Pillars of strength and wisdom

Who or what inspired local athletes in 2014? Was it a coach, a speech or an overseas competition? Rohit Brijnath, Jonathan Wong and May Chen speak to 10 of them and find that inspiration comes from wide-ranging sources

Mok Ying Ren. -- ST PHOTO: ONG WEE JIN
Mok Ying Ren. -- ST PHOTO: ONG WEE JIN

Marathoner, 26

Inspiration: Michael Shelley

I was standing at the finish line in Glasgow when Shelley ran past to win the Commonwealth Games gold medal. No one expected him to beat all the Kenyans and Ugandans who usually win the marathon events.

But he believed in himself and in his training. I read his quotes after his victory, how he wasn't even sure if he was going to finish in the top three in the final 10km, but he stuck to it and won.

It reaffirms the belief that if you put your mind to it and work hard, you can beat the unbeatable.

This thought really stuck with me and even though I was injured and couldn't compete at the Games, I managed to take something very valuable from there.


Swimmer, 19


Inspiration: Swim coach Kris Kubik

I and my University of Texas swim team were in Michigan for a meet, and our assistant swim coach Kris Kubik gave a speech about how everyone wanted to beat us because we were the best team this year.

He said "we're going to war" and that just hit me.

I have never felt so pumped up before a simple meet. All I wanted was to go into battle with my team and destroy everyone else.

Two things became clear to me that day. First, the atmosphere in college swimming is like nothing else, even the Olympics.

Second, being part of a team, and the chemistry that comes with it, is instrumental to fast swimming.

There's nothing like a group of people coming together, overcoming adversity as one.

That's something truly special.


Netballer, 29


Inspiration: The Singapore public

It feels like the support from the public has been greater than ever in 2014. I was looking at comments on social media sites after our Asian Championship win and was pleasantly surprised by the number of supporters and their encouraging words.

Then, at the recent Nations Cup where we were facing stronger competition, someone came up to us and said: "Even if you don't win, we are still proud of you."

It is always great to have the chance to compete on home ground.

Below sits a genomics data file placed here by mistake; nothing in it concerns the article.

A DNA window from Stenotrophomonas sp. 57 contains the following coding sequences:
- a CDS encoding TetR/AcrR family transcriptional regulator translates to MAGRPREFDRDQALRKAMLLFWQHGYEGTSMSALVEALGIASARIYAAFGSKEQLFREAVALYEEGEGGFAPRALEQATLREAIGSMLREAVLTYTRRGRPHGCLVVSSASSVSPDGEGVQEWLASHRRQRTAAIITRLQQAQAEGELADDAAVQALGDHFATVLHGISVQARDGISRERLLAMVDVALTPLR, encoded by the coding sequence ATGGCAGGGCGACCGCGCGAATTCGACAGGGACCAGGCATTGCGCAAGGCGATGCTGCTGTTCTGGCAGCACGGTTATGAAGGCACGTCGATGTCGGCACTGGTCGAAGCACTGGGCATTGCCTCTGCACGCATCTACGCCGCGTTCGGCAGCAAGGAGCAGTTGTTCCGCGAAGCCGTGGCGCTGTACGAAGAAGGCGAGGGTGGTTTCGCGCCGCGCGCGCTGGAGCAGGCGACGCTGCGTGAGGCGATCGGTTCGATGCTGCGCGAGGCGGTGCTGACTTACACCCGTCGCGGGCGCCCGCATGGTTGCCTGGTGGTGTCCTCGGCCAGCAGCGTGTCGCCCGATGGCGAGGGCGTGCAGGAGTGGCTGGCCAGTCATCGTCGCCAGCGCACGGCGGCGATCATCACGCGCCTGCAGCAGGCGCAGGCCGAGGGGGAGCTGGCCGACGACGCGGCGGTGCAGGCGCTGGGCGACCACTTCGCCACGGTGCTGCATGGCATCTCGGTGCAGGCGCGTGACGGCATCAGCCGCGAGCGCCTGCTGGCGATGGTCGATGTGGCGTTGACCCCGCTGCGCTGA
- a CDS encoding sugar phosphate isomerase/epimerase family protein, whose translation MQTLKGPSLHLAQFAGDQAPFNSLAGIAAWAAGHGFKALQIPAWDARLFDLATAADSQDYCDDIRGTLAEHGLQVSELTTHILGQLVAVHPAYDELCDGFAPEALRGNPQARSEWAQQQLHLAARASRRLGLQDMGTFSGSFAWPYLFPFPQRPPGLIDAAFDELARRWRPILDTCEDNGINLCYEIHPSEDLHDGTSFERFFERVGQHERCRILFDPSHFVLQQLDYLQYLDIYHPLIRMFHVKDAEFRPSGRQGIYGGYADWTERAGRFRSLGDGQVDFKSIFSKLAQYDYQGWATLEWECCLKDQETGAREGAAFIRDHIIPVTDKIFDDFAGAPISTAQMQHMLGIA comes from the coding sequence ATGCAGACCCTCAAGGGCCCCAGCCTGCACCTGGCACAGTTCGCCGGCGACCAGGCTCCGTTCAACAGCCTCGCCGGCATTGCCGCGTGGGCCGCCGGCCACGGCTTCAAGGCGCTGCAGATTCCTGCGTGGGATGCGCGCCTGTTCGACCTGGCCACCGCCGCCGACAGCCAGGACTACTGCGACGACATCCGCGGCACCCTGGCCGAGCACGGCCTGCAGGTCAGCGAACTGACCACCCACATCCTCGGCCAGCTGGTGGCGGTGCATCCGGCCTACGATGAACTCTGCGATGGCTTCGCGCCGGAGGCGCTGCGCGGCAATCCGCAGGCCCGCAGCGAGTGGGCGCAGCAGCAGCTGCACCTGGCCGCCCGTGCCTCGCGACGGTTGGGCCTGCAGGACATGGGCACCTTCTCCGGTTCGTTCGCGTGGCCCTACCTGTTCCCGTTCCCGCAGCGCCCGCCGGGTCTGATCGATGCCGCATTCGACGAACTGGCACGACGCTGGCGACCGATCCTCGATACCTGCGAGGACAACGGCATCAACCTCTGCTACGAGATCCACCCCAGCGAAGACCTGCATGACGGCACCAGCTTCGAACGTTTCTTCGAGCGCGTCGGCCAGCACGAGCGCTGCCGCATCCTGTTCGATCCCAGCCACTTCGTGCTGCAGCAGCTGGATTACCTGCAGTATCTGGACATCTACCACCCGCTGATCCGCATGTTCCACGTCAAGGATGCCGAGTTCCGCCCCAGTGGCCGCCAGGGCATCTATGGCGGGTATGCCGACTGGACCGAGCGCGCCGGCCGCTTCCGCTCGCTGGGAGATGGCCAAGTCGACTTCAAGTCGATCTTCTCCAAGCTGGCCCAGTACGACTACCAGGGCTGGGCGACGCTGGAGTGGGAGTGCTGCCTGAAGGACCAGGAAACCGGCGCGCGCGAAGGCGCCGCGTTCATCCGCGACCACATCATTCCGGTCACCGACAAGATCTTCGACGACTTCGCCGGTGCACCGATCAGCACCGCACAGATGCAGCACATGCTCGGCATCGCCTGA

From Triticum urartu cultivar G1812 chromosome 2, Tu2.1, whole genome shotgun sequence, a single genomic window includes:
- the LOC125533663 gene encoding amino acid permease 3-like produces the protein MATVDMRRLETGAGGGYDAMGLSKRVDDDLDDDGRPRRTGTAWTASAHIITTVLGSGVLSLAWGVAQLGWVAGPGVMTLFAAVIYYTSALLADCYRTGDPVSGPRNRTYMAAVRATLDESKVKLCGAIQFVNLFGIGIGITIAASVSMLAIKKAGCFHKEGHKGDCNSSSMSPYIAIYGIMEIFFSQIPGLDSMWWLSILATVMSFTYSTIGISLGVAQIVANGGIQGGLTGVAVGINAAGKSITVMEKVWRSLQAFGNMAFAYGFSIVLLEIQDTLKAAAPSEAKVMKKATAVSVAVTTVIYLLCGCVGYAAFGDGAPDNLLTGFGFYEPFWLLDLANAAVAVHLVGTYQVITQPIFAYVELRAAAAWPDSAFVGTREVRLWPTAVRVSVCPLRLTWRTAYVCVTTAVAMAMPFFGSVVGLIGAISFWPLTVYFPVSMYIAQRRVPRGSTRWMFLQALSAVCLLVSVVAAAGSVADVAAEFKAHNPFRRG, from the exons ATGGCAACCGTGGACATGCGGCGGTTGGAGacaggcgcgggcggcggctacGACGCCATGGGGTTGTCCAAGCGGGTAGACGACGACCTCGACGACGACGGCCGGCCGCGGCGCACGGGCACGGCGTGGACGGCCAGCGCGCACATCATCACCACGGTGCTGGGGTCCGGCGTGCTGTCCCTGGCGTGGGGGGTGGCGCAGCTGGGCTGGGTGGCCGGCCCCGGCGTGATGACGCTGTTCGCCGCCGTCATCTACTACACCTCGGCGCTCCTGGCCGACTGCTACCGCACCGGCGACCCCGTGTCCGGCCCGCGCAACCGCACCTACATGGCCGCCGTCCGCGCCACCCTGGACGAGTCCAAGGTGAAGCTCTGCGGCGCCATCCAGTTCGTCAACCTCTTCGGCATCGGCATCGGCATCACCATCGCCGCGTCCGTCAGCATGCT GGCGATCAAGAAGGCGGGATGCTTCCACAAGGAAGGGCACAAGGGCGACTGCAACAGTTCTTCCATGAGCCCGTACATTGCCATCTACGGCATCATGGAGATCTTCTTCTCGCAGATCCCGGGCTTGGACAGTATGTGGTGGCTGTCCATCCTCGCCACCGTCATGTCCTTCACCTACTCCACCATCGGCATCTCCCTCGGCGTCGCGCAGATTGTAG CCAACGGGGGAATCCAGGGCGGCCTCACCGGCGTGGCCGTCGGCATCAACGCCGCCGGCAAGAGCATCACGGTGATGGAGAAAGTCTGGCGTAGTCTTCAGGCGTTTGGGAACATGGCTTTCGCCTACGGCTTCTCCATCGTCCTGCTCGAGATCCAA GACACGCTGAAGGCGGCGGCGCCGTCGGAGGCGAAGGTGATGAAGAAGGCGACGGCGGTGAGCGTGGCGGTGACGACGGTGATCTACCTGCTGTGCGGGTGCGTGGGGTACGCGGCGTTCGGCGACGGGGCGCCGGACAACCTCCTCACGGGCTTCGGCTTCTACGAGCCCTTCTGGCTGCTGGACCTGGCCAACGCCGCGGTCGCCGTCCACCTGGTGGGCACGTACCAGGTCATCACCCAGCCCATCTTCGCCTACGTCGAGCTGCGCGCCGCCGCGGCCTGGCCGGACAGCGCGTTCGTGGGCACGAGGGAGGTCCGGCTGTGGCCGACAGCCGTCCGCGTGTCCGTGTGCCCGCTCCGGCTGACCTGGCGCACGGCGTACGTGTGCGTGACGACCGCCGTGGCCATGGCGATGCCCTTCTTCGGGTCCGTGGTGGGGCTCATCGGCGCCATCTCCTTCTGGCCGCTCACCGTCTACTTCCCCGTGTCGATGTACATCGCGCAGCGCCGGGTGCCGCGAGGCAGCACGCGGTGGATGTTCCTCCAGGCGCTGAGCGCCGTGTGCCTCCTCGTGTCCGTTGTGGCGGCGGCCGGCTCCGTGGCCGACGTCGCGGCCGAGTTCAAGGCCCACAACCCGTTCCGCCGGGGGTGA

I am thankful for the increased support and interest in the sport locally; it definitely inspires the team to keep going when times are hard.


Sailor, 15


Inspiration: Saiyidah Aisyah

I came across this inspiring quote from our Singapore rower Saiyidah Aisyah while randomly browsing the web this year: "If you ever lose motivation in achieving your goals, always remember why you started in the first place."

It struck me hard as I realised that success does not come easy. It's not about competing with others but about competing with myself. Only when I challenge myself can I see my true potential and capability.

Aisyah was the first Singaporean to win a gold in rowing at the 2013 SEA Games. Her mindset of not giving up without trying is really admirable. I'm inspired by this healthy way of thinking and I must apply it not just to my sailing but to my life in general.


Badminton, 25


Inspiration: My dad

My dad Wong Shoon Keat knows about pressure. He won a SEA Games gold in badminton in 1983, on home ground, and that wasn't easy. He understands what it means to be on the big stage and how life can change.

So when I won a silver at the Commonwealth Games this year, he knew there would be a lot of distractions - people want your time, the media wants interviews.

It's when he inspired me. He reminded me to enjoy the game, he told me not to get over-excited by the medal but to aim higher.

Now I'm relaxed as I don't think too much about the fact that I won silver. I'm just focused on the next medal at the next major Games.

So, thanks Dad.


Table tennis player, 20